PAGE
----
The Lunar Exploration Light Rover is the CSA's biggest new rover, at 900kg (1,984.16 pounds). The long-range robotic vehicle can travel up to 15km (9.32 miles) from its home base. It can carry up to 275kg (606.27 pounds) of science payloads, and it's designed to be a roving moon lab. It's also the fastest rover, with a maximum speed of 15kph (9.32mph) on its six wheels. An optional robotic arm can be attached so it can collect samples for onboard analysis. The robotic rover can be operated remotely and is semi-autonomous. It can scan its environment and navigate around obstacles without help from humans. (Source: Canadian Space Agency)
@ervin0072002: I think this is a difference of terminology. When they say "prototype," think "proof of concept." Actually, even that might be too strong of a term. The CSA doesn't have the means to put one of these on the Moon or Mars, even if they wanted to. These are basically just show and tell pieces that will hopefully benefit Canadian companies.
Actually, this is a pretty good idea, Mr_bandit. Not sure it would be as cost effective as the current rover. But maybe it would, With smaller rovers, there would be less of a chance of malfunction since it would be spread across multiple units.
The problem with the rovers to date is the "all eggs in one basket".
I read about a concept in 1988 where you take a bunch of small "rovers" - think of the RC cars that can bounce all over the terrain or one of the small robots by Big Dog - and a "mother ship". Assume 100 of the small rovers per Mother. Assume 10..50 Mothers. The Mother would land with the small rovers, and act as a home base for re-transmitting signals, swarm coordination, and refueling (electrical power).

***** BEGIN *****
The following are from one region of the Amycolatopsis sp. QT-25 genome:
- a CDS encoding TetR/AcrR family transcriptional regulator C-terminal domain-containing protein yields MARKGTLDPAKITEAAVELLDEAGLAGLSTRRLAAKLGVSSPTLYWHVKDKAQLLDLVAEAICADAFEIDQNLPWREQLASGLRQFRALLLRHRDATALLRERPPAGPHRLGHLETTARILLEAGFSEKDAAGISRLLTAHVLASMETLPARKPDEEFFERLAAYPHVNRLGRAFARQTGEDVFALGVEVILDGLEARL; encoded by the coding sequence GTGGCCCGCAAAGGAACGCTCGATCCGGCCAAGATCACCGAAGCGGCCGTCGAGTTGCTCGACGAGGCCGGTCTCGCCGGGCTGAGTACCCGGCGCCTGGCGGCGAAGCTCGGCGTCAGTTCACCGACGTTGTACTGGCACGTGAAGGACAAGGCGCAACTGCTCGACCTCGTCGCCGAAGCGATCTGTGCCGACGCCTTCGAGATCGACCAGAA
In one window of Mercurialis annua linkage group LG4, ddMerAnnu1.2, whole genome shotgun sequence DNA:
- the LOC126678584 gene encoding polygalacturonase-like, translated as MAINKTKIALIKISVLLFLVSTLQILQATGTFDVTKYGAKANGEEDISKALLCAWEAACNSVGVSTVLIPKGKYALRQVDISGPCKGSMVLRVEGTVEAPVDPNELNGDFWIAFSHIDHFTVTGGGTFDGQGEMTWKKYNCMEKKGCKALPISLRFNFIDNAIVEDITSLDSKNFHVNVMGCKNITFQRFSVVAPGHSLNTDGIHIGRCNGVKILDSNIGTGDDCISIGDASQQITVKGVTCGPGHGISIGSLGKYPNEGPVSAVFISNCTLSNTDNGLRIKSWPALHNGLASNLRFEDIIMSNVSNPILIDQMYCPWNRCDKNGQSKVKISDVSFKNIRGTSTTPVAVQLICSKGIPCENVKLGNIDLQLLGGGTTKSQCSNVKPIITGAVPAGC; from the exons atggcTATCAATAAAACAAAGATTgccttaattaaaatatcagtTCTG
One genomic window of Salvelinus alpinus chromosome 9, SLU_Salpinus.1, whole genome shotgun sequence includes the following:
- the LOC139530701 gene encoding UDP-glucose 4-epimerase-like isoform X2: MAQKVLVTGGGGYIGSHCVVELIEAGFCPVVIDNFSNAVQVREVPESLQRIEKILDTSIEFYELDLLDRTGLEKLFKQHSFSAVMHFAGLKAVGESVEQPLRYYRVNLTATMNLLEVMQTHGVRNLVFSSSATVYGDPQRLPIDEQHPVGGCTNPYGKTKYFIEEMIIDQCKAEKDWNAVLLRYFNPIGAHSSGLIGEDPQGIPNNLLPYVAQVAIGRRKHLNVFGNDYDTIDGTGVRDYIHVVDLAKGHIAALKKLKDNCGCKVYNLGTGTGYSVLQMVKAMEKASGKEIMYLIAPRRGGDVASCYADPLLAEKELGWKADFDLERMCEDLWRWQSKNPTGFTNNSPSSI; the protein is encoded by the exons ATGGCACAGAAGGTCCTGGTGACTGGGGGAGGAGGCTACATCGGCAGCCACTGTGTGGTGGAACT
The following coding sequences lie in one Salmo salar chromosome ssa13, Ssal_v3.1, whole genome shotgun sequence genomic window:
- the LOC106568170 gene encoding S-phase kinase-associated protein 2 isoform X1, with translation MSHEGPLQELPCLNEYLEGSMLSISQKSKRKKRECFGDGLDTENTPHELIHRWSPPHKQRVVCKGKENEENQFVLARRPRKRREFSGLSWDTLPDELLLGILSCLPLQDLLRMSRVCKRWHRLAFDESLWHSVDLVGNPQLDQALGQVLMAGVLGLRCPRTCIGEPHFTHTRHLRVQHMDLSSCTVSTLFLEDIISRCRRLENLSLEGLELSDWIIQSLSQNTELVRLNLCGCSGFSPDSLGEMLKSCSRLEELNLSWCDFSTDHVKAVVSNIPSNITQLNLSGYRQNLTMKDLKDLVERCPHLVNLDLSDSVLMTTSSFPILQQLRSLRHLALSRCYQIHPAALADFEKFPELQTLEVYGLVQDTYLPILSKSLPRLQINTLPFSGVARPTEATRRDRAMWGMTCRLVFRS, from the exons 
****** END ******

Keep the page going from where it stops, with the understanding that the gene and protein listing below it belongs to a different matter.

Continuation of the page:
The rovers would be redundant - ie 10 would have lasers, 10 with soil analysis, 10 with a mass spec, etc. Mission control would give a target, the Mother would direct the right mix to the spot. Need more laser power? use more laser rovers.
The redundancy gives you a much higher success rate - you can easily lose 10% without degradation of the general mission.
So - I respectfully ask - what is the problem with this? Why not do it, esp on Mars? The Bouncy Ball rover delivery would work. We Have The Technology.
BTW - the "Flagstaff Meteor Crater" is closer to Winslow (20 miles) than Flagstaff (36 miles). Drove past it last week. Also stood on a particular corner in Winslow, AZ, such a fine sight to see.
I am used to a different environment. My prototypes go through assurance testing and have to perform same as the product that goes into certification. there is a large list of things that can go wrong during lift-off as well as space operation.
NadineJ, I agree. Electronic Controls prototypes I've worked on were never designed for production use but for technology Proof of Concept. The cases were made of SLA material and looked like homebrew boxes but the electronics worked quite well under test. These rover designs definitely fit the category of "What If" just by their appearance.
ervin0072002, I noticed the holes and cabling as well. Maybe the intent behind these prototypes is to demonstrate Driveability Proof of Concept regarding rough terrain. Some of the designs look plain but in space functionality is what really matters.
Everyone has had the experience of trying to scrape the last of the peanut butter or mayonnaise from the bottom of a glass jar without getting your hand sticky. Inventor Ron Jidmar thinks he has a solution to all of that nonsense with a flexible jar design that can be squeezed with one hand to lift contents from the bottom to the top of a jar or container, leaving the other hand free to scoop the contents out cleanly.
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